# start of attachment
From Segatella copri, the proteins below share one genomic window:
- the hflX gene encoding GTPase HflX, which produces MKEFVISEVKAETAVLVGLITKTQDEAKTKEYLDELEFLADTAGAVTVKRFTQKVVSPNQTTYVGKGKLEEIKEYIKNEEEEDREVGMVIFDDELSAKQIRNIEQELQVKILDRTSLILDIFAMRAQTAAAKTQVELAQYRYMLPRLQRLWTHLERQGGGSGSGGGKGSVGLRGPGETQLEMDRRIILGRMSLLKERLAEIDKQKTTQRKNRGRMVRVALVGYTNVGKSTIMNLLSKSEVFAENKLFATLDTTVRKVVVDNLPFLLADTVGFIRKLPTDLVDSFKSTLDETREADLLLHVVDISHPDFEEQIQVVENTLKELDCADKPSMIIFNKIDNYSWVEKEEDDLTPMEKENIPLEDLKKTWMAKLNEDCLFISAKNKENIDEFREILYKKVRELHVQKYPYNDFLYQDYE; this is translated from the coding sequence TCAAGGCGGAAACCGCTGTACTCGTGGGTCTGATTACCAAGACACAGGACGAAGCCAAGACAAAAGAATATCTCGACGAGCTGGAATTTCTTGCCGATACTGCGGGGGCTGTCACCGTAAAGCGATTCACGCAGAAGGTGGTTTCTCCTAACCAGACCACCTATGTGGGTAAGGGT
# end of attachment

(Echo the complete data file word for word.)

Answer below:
From Segatella copri, the proteins below share one genomic window:
- the hflX gene encoding GTPase HflX, which produces MKEFVISEVKAETAVLVGLITKTQDEAKTKEYLDELEFLADTAGAVTVKRFTQKVVSPNQTTYVGKGKLEEIKEYIKNEEEEDREVGMVIFDDELSAKQIRNIEQELQVKILDRTSLILDIFAMRAQTAAAKTQVELAQYRYMLPRLQRLWTHLERQGGGSGSGGGKGSVGLRGPGETQLEMDRRIILGRMSLLKERLAEIDKQKTTQRKNRGRMVRVALVGYTNVGKSTIMNLLSKSEVFAENKLFATLDTTVRKVVVDNLPFLLADTVGFIRKLPTDLVDSFKSTLDETREADLLLHVVDISHPDFEEQIQVVENTLKELDCADKPSMIIFNKIDNYSWVEKEEDDLTPMEKENIPLEDLKKTWMAKLNEDCLFISAKNKENIDEFREILYKKVRELHVQKYPYNDFLYQDYE; this is translated from the coding sequence TCAAGGCGGAAACCGCTGTACTCGTGGGTCTGATTACCAAGACACAGGACGAAGCCAAGACAAAAGAATATCTCGACGAGCTGGAATTTCTTGCCGATACTGCGGGGGCTGTCACCGTAAAGCGATTCACGCAGAAGGTGGTTTCTCCTAACCAGACCACCTATGTGGGTAAGGGT